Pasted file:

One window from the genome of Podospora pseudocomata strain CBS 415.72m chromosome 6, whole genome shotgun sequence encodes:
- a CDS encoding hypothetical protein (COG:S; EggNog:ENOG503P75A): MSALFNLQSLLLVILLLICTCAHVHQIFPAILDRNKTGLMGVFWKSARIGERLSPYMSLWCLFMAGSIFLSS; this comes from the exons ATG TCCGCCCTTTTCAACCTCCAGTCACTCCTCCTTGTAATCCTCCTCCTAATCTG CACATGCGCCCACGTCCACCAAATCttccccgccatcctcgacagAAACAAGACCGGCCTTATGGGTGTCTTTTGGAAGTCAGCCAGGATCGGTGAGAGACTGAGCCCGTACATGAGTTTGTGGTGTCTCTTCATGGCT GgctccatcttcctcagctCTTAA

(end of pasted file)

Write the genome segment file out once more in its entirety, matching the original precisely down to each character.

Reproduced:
One window from the genome of Podospora pseudocomata strain CBS 415.72m chromosome 6, whole genome shotgun sequence encodes:
- a CDS encoding hypothetical protein (COG:S; EggNog:ENOG503P75A): MSALFNLQSLLLVILLLICTCAHVHQIFPAILDRNKTGLMGVFWKSARIGERLSPYMSLWCLFMAGSIFLSS; this comes from the exons ATG TCCGCCCTTTTCAACCTCCAGTCACTCCTCCTTGTAATCCTCCTCCTAATCTG CACATGCGCCCACGTCCACCAAATCttccccgccatcctcgacagAAACAAGACCGGCCTTATGGGTGTCTTTTGGAAGTCAGCCAGGATCGGTGAGAGACTGAGCCCGTACATGAGTTTGTGGTGTCTCTTCATGGCT GgctccatcttcctcagctCTTAA